Abraham and Lot
Abraham persecuted and committed to be burnt – But Allah saved him – Lot exhorts his people to give up the sinful ways but they rejected his admonitions and challenged him to bring down chastisement from Allah – Abraham blessed with Isaac and Jacob – Apostleship and the Book vested in Abraham.
﴿23﴾ وَالَّذِينَ كَفَرُوا بِاَيَاتِ اللَّهِ وَلِقَآئِهِ اُوْلَئِكَ يَئِسُواْ مِن رَّحْمَتِي وَاُوْلَئِكَ لَهُمْ عَذَابٌ أَلِيمٌ
23. “ And those who disbelieved in the signs of Allah and His meeting, these are despaired of My mercy, and these it is that shall have a painful chastisement.”
The only people who are disappointed and deprived from the mercy of Allah are pagans.
So, in this verse the Qur’ān decisively says:
meeting, these are despaired of My mercy, …”
Then, in order to emphasize, it adds and implies that this punishment is a requisite of being disappointed from the mercy of Allah.
The objective of the Qur’ānic phrase /’āyātillah/ (the signs of Allah) is either ‘the signs of nature’; that is, the signs of the greatness of Allah in the system of creation, which refers to the subject of Monotheism; and the Arabic term /liqā’ihī/ (His meeting) refers to the subject of Resurrection. That is, they deny both the Origin and Resurrection.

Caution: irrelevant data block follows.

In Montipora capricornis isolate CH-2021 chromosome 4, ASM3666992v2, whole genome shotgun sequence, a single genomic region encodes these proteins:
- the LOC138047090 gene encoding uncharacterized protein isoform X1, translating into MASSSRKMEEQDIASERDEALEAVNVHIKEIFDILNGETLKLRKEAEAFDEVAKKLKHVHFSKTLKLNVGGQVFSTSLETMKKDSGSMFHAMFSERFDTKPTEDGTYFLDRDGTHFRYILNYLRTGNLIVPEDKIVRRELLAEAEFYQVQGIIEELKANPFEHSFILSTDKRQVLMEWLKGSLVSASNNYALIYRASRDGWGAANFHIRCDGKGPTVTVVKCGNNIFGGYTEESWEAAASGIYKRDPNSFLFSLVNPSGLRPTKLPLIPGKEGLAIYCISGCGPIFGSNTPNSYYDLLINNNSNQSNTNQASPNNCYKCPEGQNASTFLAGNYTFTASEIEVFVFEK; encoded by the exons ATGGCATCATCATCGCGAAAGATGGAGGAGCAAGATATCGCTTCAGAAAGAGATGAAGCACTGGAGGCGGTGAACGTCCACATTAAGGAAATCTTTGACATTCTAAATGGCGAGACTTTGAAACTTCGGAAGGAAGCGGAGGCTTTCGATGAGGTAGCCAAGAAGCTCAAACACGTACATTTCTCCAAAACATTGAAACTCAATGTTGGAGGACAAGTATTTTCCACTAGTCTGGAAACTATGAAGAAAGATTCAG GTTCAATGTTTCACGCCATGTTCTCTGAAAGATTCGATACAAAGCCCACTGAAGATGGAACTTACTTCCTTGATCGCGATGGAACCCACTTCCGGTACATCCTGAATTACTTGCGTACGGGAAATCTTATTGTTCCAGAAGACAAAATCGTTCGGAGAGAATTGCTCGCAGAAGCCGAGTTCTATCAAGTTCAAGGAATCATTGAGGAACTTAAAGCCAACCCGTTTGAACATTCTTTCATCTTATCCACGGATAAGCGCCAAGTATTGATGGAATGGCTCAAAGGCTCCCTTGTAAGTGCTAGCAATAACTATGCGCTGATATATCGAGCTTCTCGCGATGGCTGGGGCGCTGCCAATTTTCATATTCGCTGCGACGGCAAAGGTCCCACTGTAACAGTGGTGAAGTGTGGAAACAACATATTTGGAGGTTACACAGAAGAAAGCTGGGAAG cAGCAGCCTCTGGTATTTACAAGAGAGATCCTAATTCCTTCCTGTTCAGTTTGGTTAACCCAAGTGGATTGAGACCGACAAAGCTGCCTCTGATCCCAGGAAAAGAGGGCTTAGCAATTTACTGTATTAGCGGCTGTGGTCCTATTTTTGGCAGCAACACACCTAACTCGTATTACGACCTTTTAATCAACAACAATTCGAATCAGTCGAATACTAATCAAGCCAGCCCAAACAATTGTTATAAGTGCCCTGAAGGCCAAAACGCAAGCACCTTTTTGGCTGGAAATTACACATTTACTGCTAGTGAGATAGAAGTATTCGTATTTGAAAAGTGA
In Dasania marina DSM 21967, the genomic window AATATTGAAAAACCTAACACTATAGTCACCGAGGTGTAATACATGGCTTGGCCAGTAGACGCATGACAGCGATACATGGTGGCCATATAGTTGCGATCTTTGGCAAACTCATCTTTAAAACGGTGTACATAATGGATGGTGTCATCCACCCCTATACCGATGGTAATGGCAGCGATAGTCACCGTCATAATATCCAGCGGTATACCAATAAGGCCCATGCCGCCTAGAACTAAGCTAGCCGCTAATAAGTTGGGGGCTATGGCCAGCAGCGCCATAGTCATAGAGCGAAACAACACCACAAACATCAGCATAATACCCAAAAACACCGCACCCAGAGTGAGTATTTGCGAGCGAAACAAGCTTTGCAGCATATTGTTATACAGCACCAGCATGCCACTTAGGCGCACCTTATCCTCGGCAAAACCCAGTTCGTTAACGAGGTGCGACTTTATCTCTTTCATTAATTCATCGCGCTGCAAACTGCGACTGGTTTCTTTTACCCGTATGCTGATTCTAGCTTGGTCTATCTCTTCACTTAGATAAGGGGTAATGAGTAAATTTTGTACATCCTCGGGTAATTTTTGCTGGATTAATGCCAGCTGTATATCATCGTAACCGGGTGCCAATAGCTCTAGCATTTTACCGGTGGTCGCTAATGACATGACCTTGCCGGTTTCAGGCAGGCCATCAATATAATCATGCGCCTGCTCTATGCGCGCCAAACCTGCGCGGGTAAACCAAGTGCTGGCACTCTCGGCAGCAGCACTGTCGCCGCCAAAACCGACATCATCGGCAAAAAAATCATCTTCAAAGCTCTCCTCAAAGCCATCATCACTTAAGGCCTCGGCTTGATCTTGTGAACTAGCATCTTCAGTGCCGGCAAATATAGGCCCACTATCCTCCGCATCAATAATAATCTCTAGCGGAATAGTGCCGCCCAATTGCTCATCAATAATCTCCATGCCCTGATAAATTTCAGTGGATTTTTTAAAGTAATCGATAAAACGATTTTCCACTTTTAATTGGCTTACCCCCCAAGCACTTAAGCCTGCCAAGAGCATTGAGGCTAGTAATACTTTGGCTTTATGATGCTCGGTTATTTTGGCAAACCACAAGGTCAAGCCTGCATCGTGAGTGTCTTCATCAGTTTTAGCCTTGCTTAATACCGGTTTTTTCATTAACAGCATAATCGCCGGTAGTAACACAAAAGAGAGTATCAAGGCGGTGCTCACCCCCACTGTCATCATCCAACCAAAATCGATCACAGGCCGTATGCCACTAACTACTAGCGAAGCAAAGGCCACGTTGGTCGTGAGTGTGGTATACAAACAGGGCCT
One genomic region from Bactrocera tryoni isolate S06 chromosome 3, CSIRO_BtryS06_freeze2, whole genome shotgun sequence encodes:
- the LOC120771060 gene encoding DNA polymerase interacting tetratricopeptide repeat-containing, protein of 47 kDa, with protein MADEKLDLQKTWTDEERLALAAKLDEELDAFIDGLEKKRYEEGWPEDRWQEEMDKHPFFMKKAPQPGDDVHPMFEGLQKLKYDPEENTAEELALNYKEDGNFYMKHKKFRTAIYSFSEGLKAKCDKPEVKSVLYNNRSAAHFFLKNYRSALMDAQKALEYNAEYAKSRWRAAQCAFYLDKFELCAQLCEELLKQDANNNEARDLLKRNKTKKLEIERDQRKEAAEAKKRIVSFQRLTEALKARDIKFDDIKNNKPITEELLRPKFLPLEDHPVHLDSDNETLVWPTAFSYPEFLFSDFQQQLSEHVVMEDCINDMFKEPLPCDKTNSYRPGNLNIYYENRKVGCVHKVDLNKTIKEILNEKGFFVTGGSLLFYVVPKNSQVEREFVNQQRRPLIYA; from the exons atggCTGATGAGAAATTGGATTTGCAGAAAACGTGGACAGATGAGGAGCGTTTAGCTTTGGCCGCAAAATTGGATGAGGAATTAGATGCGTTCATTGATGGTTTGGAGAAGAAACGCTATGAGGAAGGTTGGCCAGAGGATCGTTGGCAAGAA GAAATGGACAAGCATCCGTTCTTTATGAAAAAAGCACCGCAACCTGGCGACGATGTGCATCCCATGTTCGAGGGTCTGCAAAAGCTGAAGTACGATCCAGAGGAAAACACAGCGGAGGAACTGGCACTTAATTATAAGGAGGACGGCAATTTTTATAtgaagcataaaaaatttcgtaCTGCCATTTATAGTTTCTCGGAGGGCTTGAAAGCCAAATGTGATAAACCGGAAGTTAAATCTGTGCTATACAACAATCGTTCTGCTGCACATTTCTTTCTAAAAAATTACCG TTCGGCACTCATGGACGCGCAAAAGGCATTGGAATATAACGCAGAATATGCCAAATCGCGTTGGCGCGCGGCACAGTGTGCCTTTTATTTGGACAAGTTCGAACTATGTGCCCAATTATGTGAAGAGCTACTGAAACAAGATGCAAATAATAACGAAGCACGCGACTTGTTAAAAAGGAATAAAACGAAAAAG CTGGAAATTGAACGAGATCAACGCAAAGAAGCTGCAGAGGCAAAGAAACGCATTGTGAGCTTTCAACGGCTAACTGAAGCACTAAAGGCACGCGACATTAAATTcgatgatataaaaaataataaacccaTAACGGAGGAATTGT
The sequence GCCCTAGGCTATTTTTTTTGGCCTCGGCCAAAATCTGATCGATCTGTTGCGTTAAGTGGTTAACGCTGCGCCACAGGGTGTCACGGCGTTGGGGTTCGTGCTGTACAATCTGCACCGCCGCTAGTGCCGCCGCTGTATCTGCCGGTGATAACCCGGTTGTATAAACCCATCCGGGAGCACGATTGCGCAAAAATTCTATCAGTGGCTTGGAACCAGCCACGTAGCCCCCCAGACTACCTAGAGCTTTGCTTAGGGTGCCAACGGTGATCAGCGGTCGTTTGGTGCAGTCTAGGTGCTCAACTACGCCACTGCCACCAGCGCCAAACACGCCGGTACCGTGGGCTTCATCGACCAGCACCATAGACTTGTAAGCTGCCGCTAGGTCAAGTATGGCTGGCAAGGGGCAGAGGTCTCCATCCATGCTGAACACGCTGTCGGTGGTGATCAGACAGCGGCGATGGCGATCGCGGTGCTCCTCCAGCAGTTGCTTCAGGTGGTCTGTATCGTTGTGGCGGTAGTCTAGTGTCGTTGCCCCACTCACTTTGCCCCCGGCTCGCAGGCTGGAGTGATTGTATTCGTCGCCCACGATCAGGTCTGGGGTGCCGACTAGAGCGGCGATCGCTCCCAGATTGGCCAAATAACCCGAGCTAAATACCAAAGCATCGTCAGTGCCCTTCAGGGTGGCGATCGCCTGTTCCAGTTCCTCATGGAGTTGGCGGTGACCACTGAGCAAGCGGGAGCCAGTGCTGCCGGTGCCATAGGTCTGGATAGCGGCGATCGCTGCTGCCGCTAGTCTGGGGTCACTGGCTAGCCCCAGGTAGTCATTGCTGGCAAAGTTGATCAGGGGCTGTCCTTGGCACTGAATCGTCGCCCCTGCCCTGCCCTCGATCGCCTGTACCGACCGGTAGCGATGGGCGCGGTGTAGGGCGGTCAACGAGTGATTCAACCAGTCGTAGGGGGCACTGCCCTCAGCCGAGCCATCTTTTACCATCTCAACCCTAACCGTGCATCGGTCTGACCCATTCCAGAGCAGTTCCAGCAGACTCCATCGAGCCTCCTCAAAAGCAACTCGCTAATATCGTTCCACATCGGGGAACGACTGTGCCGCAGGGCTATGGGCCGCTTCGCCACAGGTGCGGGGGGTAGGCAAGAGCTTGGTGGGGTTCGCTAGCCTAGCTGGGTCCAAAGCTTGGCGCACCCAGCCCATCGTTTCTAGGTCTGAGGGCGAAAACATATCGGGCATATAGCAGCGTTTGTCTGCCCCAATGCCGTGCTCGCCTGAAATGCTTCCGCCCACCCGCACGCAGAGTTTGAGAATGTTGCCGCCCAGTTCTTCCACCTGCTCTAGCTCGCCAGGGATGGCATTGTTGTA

Or it refers to ‘the signs of religion; that is, the verses that Allah has sent down to His prophets, which talk about both Origin, and prophethood, and Resurrection, and in this case, the application of /liqā’/ is of the kind of mentioning ‘general’ after ‘specific’.
This probability also exists that the purpose is the entire signs of Allah in the world of creation and religion.
It is also necessary to mention this point that the Qur’ānic term /ya’isū/ (they despaired of) is a past form verb, though its main aim is future. The reason is that it is customary in Arabic literature that when the occurrence of future events is completely certain, they are sometimes said in the form of past tense of the verb.
Then, the verse continues saying:
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